I believe that people in Sri Ganganagar are grossly misallocating their windfall gains and that the entire town will suffer when the tide goes out. I do not know how much higher guar will go from here and how much longer land prices will continue to rise. However, I do know that in the not too distant future, guar will crash and the land market will return to its erstwhile position of no bids. The pain this time around will be unbearable.
The reason I believe that the guar story will end badly is because all commodities (soft and hard) are cyclical. Sudden dislocations magnify the cyclicality of those commodities and the ensuing slumps can be very deep, very severe and devastating.
Let me explain this with an anecdote on vanilla. The African island nation of Madagascar is the world's largest producer of natural vanilla. About 10 years ago Madagascar suffered a severe drought that destroyed the country's entire vanilla crop. This created a major supply dislocation in the market. Before the dislocation, vanilla that costed a farmer $5 per kilogram to cultivate was sold for $10 per kilogram. However, the dislocation caused the price of 1 kilogram of vanilla to rise to $400 per kilogram. This created windfall gains for those who managed to salvage their vanilla crop. Because a new vanilla plant takes 3 years to produce its first output, the dislocation in the global vanilla market lasted for 3 years.
However, as it happens in all commodities, whenever the commodity experiences a dislocation, a supply and a demand response kicks in. In the case of vanilla, the high prices of vanilla and the sudden scarcity forced even the bluest blooded chocolate, beverage and ice cream manufacturers to start shifting to synthetic vanilla.
India has similar climate to Madagascar in certain regions and vanilla can be grown successfully in India. Since the price of vanilla stayed high for 2 - 3 years, many farmers in India started planting vanilla in the hopes of cashing in on the riches. The crop was similarly planted in many countries that had never grown vanilla. Just as the newly planted crop from India and other countries was about to start enetring the market, the crop in Madagascar was also fixed and came into the market creating a supply glut.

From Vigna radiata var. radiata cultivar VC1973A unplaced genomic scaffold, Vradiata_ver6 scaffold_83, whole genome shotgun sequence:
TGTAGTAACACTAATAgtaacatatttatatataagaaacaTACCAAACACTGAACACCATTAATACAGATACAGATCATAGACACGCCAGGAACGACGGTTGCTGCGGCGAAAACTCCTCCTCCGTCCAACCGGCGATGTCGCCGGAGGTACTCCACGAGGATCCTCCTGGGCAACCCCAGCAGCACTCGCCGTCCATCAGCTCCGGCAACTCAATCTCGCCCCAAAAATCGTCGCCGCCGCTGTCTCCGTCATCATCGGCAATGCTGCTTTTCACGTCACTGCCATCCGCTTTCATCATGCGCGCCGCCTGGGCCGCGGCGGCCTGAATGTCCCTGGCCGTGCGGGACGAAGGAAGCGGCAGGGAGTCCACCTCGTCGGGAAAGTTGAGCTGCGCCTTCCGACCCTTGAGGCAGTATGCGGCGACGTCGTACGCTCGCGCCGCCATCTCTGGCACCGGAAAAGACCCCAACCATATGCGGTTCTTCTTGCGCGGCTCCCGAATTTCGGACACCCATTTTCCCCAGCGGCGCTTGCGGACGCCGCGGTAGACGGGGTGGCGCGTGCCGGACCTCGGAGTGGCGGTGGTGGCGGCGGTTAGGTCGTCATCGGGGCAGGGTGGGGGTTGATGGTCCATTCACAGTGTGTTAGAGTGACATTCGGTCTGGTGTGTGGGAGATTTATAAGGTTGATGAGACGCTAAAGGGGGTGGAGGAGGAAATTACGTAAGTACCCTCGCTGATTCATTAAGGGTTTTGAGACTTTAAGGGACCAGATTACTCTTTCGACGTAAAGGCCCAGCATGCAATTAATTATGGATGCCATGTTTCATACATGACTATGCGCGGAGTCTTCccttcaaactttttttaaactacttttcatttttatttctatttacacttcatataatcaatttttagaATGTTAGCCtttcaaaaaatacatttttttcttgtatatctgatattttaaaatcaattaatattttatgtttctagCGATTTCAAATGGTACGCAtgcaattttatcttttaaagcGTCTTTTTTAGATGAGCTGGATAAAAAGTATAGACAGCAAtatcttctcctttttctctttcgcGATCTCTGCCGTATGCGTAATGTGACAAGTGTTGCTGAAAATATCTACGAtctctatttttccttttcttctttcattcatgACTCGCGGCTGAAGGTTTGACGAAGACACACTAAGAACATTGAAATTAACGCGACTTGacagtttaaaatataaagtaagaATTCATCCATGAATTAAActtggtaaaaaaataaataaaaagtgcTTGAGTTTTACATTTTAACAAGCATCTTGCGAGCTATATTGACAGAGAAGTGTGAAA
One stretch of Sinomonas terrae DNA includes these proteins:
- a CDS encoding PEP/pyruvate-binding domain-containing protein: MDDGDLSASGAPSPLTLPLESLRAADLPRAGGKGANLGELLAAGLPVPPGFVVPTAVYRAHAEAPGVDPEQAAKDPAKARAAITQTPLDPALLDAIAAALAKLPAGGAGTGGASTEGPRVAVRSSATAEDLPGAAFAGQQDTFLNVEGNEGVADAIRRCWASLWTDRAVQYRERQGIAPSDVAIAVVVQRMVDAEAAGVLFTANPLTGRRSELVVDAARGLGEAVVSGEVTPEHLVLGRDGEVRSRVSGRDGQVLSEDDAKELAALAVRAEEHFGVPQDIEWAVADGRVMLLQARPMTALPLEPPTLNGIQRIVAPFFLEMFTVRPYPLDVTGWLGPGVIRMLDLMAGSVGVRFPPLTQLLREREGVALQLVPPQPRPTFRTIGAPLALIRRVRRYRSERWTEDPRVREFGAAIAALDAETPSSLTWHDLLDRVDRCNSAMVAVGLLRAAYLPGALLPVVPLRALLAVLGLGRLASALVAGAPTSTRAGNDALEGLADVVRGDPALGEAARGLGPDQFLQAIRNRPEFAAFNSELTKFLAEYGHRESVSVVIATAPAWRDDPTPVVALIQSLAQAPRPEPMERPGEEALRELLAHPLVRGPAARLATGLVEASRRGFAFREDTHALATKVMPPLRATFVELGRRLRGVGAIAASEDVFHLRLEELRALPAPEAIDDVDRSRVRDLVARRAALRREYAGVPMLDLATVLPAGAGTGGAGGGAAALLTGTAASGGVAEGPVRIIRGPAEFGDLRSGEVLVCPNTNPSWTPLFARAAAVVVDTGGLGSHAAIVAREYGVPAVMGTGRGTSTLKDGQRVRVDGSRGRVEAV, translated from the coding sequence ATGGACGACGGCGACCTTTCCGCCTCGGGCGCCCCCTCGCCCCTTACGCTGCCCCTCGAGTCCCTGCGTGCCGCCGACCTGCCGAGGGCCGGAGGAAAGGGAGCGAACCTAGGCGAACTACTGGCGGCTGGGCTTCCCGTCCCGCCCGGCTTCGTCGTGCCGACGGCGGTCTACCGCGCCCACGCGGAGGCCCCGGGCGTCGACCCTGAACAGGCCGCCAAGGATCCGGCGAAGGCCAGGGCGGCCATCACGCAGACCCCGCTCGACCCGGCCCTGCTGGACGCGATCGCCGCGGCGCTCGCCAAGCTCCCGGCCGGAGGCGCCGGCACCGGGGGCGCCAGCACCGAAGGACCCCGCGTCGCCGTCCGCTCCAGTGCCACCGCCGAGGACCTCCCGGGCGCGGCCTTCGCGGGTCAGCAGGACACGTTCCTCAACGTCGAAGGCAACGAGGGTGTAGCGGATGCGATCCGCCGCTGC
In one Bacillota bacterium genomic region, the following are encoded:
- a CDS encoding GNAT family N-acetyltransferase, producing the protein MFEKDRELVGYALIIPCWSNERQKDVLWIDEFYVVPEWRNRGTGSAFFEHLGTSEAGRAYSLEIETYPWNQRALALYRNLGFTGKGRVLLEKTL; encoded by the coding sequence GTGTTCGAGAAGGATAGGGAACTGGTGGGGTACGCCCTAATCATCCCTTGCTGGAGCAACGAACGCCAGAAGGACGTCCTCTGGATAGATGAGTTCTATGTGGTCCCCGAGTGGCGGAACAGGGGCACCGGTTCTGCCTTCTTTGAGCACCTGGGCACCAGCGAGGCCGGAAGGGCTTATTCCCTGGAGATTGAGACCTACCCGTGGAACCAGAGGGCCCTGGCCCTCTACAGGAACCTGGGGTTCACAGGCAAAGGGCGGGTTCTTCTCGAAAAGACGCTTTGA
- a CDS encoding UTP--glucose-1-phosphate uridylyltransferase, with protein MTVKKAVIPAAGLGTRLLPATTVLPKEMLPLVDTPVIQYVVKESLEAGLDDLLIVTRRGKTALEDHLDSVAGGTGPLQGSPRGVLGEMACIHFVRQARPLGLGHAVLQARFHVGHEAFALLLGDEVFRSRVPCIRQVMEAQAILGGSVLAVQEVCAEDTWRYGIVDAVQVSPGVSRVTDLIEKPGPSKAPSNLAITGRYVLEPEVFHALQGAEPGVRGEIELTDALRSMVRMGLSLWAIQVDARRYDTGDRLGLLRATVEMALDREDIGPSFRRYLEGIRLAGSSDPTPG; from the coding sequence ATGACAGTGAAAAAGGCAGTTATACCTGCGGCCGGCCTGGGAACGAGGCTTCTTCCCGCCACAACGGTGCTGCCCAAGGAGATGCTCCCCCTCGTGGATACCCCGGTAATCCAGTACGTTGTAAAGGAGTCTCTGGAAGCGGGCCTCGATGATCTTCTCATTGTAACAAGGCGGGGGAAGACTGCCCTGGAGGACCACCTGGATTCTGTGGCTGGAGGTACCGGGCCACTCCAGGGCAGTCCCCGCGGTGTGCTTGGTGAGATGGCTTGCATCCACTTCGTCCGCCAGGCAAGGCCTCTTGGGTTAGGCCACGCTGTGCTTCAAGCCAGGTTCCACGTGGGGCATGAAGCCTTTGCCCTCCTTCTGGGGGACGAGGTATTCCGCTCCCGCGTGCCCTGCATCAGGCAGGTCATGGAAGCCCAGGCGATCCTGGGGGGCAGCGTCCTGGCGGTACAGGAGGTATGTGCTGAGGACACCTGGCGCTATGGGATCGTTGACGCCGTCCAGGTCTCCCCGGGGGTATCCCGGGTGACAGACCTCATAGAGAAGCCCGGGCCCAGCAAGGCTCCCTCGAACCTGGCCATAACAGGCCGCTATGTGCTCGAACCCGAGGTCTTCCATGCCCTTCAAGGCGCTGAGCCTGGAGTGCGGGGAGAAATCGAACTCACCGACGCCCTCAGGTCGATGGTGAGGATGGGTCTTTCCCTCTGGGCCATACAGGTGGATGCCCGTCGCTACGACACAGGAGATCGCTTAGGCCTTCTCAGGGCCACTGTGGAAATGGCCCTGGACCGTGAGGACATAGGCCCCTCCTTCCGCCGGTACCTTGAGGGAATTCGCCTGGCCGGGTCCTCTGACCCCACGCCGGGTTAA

The reduction in demand for vanilla and the supply glut crashed the market for vanilla. Indian producers never did get to travel on the road paved with gold. It has been 10 years and the market for vanilla is yet to recover. It probably never will. Natural vanilla will probably become and remain a niche crop to be consumed by the minority die-hard organic food consumers of the world.
In industrial commodities, the iron ore market experienced a similar demand shock due to China's overzealous fixed investment driven boom. The dislocation kicked in a major supply response all over the world. Vale of Brazil built the largest ever bulk cargo ship in the world to transport iron ore and coal. It is likely that sometime in the not too distant future, demand will plateau or even decline. Supply will overwhelm demand and the market will get completely destroyed.
In summary, the guar boom is temporary and beneficiaries should take their windfall gains and allocate it prudently elsewhere. One should not get carried away by the emerging market commodity demand story and always remember that it takes both demand and supply to set a price and the market for a commodity can never be understood or evaluated based on characteristics of only supply or only demand.